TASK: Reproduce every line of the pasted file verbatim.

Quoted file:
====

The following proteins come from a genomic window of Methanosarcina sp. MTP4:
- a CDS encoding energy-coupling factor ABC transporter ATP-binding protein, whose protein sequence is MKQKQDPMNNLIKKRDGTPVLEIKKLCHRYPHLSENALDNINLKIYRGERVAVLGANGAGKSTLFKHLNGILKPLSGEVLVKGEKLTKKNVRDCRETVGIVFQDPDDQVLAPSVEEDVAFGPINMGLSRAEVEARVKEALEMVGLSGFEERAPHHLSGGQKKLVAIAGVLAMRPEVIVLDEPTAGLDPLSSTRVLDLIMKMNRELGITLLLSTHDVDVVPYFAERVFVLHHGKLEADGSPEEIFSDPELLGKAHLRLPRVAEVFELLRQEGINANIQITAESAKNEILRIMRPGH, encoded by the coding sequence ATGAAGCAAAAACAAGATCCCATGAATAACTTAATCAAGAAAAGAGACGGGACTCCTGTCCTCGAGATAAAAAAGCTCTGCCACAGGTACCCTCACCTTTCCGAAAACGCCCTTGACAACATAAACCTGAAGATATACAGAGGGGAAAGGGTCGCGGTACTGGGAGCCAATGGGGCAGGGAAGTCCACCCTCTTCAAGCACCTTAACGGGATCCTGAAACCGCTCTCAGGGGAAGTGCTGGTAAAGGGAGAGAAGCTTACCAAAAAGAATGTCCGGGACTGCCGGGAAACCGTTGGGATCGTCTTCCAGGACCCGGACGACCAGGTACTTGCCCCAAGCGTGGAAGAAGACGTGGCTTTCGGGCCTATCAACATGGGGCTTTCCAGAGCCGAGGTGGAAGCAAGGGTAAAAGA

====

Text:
The following proteins come from a genomic window of Methanosarcina sp. MTP4:
- a CDS encoding energy-coupling factor ABC transporter ATP-binding protein, whose protein sequence is MKQKQDPMNNLIKKRDGTPVLEIKKLCHRYPHLSENALDNINLKIYRGERVAVLGANGAGKSTLFKHLNGILKPLSGEVLVKGEKLTKKNVRDCRETVGIVFQDPDDQVLAPSVEEDVAFGPINMGLSRAEVEARVKEALEMVGLSGFEERAPHHLSGGQKKLVAIAGVLAMRPEVIVLDEPTAGLDPLSSTRVLDLIMKMNRELGITLLLSTHDVDVVPYFAERVFVLHHGKLEADGSPEEIFSDPELLGKAHLRLPRVAEVFELLRQEGINANIQITAESAKNEILRIMRPGH, encoded by the coding sequence ATGAAGCAAAAACAAGATCCCATGAATAACTTAATCAAGAAAAGAGACGGGACTCCTGTCCTCGAGATAAAAAAGCTCTGCCACAGGTACCCTCACCTTTCCGAAAACGCCCTTGACAACATAAACCTGAAGATATACAGAGGGGAAAGGGTCGCGGTACTGGGAGCCAATGGGGCAGGGAAGTCCACCCTCTTCAAGCACCTTAACGGGATCCTGAAACCGCTCTCAGGGGAAGTGCTGGTAAAGGGAGAGAAGCTTACCAAAAAGAATGTCCGGGACTGCCGGGAAACCGTTGGGATCGTCTTCCAGGACCCGGACGACCAGGTACTTGCCCCAAGCGTGGAAGAAGACGTGGCTTTCGGGCCTATCAACATGGGGCTTTCCAGAGCCGAGGTGGAAGCAAGGGTAAAAGA